By Leigh Savage
Photos Courtesy INSP
Hannah Castellitto, a 27-year-old rodeo competitor and horse trainer from Saluda, said it all started with a friendly bet. Her 14-year-old brother wagered that she wouldn’t try out for Ultimate Cowboy Showdown, a popular show on the channel INSP.
With that challenge on the table, she had to send an application, “but it was totally as a joke,” she says.
Then she got the call, and the next thing she knew, she was in Carroll, Texas, sweating profusely in 90-plus degree heat, wearing long sleeves and a cowboy hat, sleeping in a tent and getting up at the crack of dawn to compete in grueling challenges.
Though she was eliminated in the third episode on March 10, with host Trace Adkins delivering the fateful words, “You’re done here,” Castellitto said in her post-show interview that the experience was definitely worth it. She “made friends, learned a lot about myself and stepped out of my comfort zone a lot.”
Now in its second season, Ultimate Cowboy Showdown pits 14 cowboys - men and women - from around the country against each other as they undergo physical and mental challenges.
The winner walks away with a prize package that includes a herd of cattle, a portable corral, a cattle chute and the Ultimate Cowboy Showdown belt buckle. The show premiered in February, and a winner is expected to be crowned in late April.
Though Castellitto hoped to be there in the finale, she is now rooting for close friend Katey Jo Gordon.
A cowboy from birth
Castellitto grew up around horses and cattle: her mom competed in rodeos, and her father, a former mounted police officer in Ft. Myers, Florida, eventually bought his own herd of cattle.
She even has a rodeo ribbon from the year she was born, when her dad “strapped me on his stud horse” for a competition. “It’s just one of those things my whole family did,” she says.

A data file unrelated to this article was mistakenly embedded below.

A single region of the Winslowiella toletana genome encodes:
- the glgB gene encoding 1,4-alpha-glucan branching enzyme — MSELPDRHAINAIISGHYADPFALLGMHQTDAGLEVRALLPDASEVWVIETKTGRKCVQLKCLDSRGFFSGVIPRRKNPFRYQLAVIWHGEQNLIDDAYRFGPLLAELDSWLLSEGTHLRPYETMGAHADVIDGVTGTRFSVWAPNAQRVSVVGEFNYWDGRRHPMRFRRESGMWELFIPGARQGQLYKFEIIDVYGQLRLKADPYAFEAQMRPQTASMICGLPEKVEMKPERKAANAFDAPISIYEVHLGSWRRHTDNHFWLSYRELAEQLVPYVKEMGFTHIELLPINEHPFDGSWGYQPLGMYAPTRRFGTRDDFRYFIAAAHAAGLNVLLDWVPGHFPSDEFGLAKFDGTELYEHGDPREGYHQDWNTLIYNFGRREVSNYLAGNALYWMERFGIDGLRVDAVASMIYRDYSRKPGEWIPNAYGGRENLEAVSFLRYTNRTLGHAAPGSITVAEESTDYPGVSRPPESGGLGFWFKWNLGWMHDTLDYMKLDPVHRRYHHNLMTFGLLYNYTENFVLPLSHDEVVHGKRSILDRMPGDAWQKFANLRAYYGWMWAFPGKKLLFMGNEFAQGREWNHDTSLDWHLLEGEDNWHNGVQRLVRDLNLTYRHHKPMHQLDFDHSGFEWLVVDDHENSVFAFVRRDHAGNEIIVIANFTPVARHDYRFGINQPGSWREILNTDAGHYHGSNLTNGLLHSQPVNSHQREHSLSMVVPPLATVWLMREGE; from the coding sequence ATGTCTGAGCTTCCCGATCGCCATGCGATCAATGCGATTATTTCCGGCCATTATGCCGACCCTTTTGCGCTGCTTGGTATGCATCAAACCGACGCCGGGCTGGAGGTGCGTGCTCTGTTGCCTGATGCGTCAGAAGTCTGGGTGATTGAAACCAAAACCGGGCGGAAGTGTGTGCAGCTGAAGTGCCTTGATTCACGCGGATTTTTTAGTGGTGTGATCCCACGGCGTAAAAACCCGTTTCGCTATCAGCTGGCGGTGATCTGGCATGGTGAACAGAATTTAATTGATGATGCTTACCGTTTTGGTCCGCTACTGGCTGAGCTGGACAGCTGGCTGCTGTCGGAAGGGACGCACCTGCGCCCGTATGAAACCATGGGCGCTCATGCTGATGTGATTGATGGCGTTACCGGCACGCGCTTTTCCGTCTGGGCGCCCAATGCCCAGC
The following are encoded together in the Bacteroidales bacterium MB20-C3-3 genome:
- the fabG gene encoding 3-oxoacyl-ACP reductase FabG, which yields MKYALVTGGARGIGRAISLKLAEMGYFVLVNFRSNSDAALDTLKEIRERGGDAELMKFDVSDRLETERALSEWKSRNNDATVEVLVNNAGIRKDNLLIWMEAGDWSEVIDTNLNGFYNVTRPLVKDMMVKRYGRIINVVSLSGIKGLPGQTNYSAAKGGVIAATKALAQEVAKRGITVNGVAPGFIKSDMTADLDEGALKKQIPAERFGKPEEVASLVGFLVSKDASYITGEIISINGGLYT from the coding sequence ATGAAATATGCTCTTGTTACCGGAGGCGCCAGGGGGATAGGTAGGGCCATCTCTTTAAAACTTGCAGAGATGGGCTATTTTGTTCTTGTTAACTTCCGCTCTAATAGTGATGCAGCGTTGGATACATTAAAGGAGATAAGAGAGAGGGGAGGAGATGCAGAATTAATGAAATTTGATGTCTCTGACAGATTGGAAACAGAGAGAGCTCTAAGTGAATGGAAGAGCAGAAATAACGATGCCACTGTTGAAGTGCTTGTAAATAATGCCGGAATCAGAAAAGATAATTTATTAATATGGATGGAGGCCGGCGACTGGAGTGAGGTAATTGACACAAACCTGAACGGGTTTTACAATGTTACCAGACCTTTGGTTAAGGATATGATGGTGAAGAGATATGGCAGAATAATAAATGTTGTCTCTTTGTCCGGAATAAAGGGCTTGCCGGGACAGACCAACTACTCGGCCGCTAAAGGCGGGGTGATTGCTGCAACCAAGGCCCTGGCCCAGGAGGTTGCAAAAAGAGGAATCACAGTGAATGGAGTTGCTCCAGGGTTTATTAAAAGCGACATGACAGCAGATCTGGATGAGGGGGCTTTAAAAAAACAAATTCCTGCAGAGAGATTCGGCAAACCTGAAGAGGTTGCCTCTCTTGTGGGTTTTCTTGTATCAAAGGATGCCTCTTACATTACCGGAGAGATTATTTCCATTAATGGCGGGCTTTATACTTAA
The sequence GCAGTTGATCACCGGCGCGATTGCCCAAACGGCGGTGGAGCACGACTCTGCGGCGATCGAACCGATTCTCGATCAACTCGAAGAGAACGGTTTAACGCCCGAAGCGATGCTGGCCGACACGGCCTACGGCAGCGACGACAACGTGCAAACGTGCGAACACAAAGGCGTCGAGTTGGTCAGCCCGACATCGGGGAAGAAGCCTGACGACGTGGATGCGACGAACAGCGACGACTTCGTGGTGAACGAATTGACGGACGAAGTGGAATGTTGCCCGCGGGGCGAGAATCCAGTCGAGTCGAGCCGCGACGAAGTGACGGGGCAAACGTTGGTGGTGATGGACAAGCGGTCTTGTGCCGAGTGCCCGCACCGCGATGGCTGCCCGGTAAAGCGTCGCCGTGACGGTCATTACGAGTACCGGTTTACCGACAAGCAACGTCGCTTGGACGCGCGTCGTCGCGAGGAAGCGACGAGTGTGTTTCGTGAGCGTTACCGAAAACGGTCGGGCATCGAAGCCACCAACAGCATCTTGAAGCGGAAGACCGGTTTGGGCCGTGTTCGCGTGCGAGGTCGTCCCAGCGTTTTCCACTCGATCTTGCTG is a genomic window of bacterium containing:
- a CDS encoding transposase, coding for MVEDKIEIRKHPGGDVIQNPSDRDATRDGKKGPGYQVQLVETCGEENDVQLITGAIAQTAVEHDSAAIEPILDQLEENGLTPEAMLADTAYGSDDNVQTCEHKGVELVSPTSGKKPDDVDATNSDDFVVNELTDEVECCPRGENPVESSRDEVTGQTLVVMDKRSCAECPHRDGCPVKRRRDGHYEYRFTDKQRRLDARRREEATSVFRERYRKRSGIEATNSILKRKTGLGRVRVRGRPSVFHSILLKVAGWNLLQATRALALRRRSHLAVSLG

They later moved to Saluda, South Carolina, where her parents own Legacy Ranch and Legacy Fence Company. Hannah runs Hannah Castellitto Horse Training and Sales LLC.
She started selling and training horses at the age of 18, and business grew rapidly. She says the pandemic has only spurred interest in horses. “I have made more money,” she says. “Everyone is at home, getting a check in the mail and bored.”
At the start of 2020, she told her parents she was creating a five-year plan that included qualifying for the World Championships in barrel racing, building a house, building a barn and producing “the best horses on the East Coast.”
Within a year, she had done all four, including qualifying for Worlds (which she has done several years in a row) and selling horses in the $65,000-$70,000 range.
A few weeks ago, she bought a stud horse whose father has offspring that have won nearly $14 million, mainly in cutting competitions, so her expectations for the future are high.
And on top of all that, she filmed her first reality competition show. Her family and friends have been hosting watch parties on the family ranch on a large projector near a roaring fire.
Despite the intense heat and lack of air conditioning during filming, Castellito says the experience was positive.
“It was fun, but not super realistic,” she said. “It wasn’t the stuff we would normally do, and I wish there was more horsemanship stuff. But I love talking to people, meeting new people.”
Since her time on the show wrapped last summer, she has continued barrel racing, selling horses, traveling and has taken up boxing.
Always goal-oriented, she was motivated by her time on the show, and hopes her experiences motivated others as well. She has recently taken on a couple of young girls who train under her and she hopes she can be a positive influence in their lives.
“If you’re good at something, don’t quit,” she said in her post-show interview. “You can be in a man’s world, and you can be just as tough. That’s been my motto.”
She also hopes people who are passionate about something, be it barrel racing or any other pursuit, see her and her fellow contestants and recognize the power of pursuing every opportunity to do what they love.
“I never thought I would be waking up and doing what I love every single day, so if I can help inspire one person, I would do it again,” she says.